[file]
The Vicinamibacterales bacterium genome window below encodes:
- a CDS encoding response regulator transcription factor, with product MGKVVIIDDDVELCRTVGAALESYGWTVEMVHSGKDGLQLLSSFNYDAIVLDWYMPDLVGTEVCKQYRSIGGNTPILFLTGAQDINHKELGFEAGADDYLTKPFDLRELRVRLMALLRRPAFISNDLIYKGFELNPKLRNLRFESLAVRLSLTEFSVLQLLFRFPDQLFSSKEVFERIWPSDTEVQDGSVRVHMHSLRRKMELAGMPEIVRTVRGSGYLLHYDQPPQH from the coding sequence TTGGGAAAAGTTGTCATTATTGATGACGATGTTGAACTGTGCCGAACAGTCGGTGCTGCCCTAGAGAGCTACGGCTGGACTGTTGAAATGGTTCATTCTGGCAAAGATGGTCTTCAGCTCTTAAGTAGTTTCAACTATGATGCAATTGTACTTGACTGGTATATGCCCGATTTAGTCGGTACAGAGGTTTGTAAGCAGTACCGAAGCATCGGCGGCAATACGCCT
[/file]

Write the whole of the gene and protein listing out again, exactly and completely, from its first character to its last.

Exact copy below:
The Vicinamibacterales bacterium genome window below encodes:
- a CDS encoding response regulator transcription factor, with product MGKVVIIDDDVELCRTVGAALESYGWTVEMVHSGKDGLQLLSSFNYDAIVLDWYMPDLVGTEVCKQYRSIGGNTPILFLTGAQDINHKELGFEAGADDYLTKPFDLRELRVRLMALLRRPAFISNDLIYKGFELNPKLRNLRFESLAVRLSLTEFSVLQLLFRFPDQLFSSKEVFERIWPSDTEVQDGSVRVHMHSLRRKMELAGMPEIVRTVRGSGYLLHYDQPPQH from the coding sequence TTGGGAAAAGTTGTCATTATTGATGACGATGTTGAACTGTGCCGAACAGTCGGTGCTGCCCTAGAGAGCTACGGCTGGACTGTTGAAATGGTTCATTCTGGCAAAGATGGTCTTCAGCTCTTAAGTAGTTTCAACTATGATGCAATTGTACTTGACTGGTATATGCCCGATTTAGTCGGTACAGAGGTTTGTAAGCAGTACCGAAGCATCGGCGGCAATACGCCT